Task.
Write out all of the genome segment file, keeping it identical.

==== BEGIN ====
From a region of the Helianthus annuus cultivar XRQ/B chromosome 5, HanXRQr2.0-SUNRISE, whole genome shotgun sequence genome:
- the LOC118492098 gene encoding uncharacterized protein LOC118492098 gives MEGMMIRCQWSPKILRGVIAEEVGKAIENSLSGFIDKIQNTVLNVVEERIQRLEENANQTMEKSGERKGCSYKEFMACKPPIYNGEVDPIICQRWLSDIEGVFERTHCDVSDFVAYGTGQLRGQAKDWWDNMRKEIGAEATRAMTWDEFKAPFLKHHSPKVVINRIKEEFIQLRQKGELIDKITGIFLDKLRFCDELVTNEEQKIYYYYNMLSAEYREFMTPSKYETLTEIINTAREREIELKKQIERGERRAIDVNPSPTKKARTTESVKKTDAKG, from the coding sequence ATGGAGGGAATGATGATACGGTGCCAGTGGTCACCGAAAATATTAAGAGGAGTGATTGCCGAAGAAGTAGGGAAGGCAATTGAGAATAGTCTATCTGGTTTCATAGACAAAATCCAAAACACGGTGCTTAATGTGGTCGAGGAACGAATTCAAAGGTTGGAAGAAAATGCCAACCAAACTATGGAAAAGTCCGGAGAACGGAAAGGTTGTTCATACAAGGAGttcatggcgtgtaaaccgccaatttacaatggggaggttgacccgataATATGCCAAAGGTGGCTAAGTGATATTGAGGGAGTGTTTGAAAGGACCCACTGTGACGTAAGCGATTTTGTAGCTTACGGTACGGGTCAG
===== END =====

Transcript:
From a region of the Helianthus annuus cultivar XRQ/B chromosome 5, HanXRQr2.0-SUNRISE, whole genome shotgun sequence genome:
- the LOC118492098 gene encoding uncharacterized protein LOC118492098 gives MEGMMIRCQWSPKILRGVIAEEVGKAIENSLSGFIDKIQNTVLNVVEERIQRLEENANQTMEKSGERKGCSYKEFMACKPPIYNGEVDPIICQRWLSDIEGVFERTHCDVSDFVAYGTGQLRGQAKDWWDNMRKEIGAEATRAMTWDEFKAPFLKHHSPKVVINRIKEEFIQLRQKGELIDKITGIFLDKLRFCDELVTNEEQKIYYYYNMLSAEYREFMTPSKYETLTEIINTAREREIELKKQIERGERRAIDVNPSPTKKARTTESVKKTDAKG, from the coding sequence ATGGAGGGAATGATGATACGGTGCCAGTGGTCACCGAAAATATTAAGAGGAGTGATTGCCGAAGAAGTAGGGAAGGCAATTGAGAATAGTCTATCTGGTTTCATAGACAAAATCCAAAACACGGTGCTTAATGTGGTCGAGGAACGAATTCAAAGGTTGGAAGAAAATGCCAACCAAACTATGGAAAAGTCCGGAGAACGGAAAGGTTGTTCATACAAGGAGttcatggcgtgtaaaccgccaatttacaatggggaggttgacccgataATATGCCAAAGGTGGCTAAGTGATATTGAGGGAGTGTTTGAAAGGACCCACTGTGACGTAAGCGATTTTGTAGCTTACGGTACGGGTCAG